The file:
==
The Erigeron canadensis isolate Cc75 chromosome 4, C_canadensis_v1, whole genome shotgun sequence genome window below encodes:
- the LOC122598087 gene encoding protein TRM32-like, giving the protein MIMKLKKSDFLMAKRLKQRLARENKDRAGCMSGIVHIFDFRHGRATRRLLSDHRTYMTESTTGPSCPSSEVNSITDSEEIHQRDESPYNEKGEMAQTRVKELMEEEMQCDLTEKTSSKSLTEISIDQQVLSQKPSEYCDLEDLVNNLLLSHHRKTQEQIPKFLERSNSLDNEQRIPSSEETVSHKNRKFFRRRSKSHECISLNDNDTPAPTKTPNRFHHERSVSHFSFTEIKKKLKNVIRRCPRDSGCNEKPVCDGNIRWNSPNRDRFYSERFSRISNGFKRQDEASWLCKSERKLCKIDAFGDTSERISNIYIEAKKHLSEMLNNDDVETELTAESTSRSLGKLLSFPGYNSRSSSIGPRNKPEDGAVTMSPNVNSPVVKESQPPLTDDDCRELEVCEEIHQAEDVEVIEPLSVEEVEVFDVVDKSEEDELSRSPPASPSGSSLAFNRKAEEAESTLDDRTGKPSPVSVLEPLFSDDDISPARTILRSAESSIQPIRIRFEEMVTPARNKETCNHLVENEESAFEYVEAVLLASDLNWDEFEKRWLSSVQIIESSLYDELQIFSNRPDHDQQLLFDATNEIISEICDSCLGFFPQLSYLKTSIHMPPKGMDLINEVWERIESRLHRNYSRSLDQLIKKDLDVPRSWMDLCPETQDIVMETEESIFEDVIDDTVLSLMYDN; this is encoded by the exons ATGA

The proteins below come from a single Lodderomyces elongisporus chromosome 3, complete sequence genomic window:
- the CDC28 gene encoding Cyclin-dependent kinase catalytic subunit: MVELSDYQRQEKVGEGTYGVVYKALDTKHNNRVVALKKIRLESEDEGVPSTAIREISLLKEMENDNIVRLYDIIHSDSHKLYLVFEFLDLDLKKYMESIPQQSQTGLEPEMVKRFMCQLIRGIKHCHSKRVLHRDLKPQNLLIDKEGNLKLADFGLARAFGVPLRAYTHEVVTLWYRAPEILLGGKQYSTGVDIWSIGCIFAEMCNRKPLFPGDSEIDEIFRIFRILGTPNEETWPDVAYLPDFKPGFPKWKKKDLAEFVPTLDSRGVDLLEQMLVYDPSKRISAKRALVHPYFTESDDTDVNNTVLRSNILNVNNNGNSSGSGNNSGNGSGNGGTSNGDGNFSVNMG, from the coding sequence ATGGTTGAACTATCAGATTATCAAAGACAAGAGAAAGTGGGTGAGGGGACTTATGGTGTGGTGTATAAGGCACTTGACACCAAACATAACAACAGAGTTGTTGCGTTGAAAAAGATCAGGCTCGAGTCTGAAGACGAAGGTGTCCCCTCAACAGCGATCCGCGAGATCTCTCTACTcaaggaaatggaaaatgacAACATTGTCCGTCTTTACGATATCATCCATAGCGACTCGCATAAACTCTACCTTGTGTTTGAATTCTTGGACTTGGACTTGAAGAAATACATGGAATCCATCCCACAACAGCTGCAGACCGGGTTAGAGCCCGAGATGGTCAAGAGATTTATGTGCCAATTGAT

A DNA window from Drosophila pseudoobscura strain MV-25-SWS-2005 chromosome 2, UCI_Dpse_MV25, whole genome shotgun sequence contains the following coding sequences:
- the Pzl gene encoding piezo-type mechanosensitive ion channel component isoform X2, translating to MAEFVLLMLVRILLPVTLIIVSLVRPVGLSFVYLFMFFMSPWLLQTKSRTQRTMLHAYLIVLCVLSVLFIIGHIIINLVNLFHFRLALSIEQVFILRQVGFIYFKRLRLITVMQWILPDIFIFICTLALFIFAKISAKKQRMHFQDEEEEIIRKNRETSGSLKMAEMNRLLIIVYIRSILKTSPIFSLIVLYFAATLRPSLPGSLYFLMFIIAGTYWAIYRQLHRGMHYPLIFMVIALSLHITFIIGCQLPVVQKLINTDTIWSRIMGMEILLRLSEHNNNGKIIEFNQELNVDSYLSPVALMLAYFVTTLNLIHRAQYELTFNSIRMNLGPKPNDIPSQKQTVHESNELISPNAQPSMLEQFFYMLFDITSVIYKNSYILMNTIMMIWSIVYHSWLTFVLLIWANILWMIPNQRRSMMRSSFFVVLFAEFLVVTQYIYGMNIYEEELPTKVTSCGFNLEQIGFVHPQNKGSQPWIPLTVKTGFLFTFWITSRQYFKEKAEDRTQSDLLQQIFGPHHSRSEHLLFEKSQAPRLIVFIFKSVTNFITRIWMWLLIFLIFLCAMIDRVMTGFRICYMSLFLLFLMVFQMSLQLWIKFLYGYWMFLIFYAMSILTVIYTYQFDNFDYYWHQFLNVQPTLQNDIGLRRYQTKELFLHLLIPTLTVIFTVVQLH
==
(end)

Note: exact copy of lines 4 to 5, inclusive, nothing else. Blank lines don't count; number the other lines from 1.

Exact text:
- the CDC28 gene encoding Cyclin-dependent kinase catalytic subunit: MVELSDYQRQEKVGEGTYGVVYKALDTKHNNRVVALKKIRLESEDEGVPSTAIREISLLKEMENDNIVRLYDIIHSDSHKLYLVFEFLDLDLKKYMESIPQQSQTGLEPEMVKRFMCQLIRGIKHCHSKRVLHRDLKPQNLLIDKEGNLKLADFGLARAFGVPLRAYTHEVVTLWYRAPEILLGGKQYSTGVDIWSIGCIFAEMCNRKPLFPGDSEIDEIFRIFRILGTPNEETWPDVAYLPDFKPGFPKWKKKDLAEFVPTLDSRGVDLLEQMLVYDPSKRISAKRALVHPYFTESDDTDVNNTVLRSNILNVNNNGNSSGSGNNSGNGSGNGGTSNGDGNFSVNMG, from the coding sequence ATGGTTGAACTATCAGATTATCAAAGACAAGAGAAAGTGGGTGAGGGGACTTATGGTGTGGTGTATAAGGCACTTGACACCAAACATAACAACAGAGTTGTTGCGTTGAAAAAGATCAGGCTCGAGTCTGAAGACGAAGGTGTCCCCTCAACAGCGATCCGCGAGATCTCTCTACTcaaggaaatggaaaatgacAACATTGTCCGTCTTTACGATATCATCCATAGCGACTCGCATAAACTCTACCTTGTGTTTGAATTCTTGGACTTGGACTTGAAGAAATACATGGAATCCATCCCACAACAGCTGCAGACCGGGTTAGAGCCCGAGATGGTCAAGAGATTTATGTGCCAATTGAT

A DNA window from Drosophila pseudoobscura strain MV-25-SWS-2005 chromosome 2, UCI_Dpse_MV25, whole genome shotgun sequence contains the following coding sequences: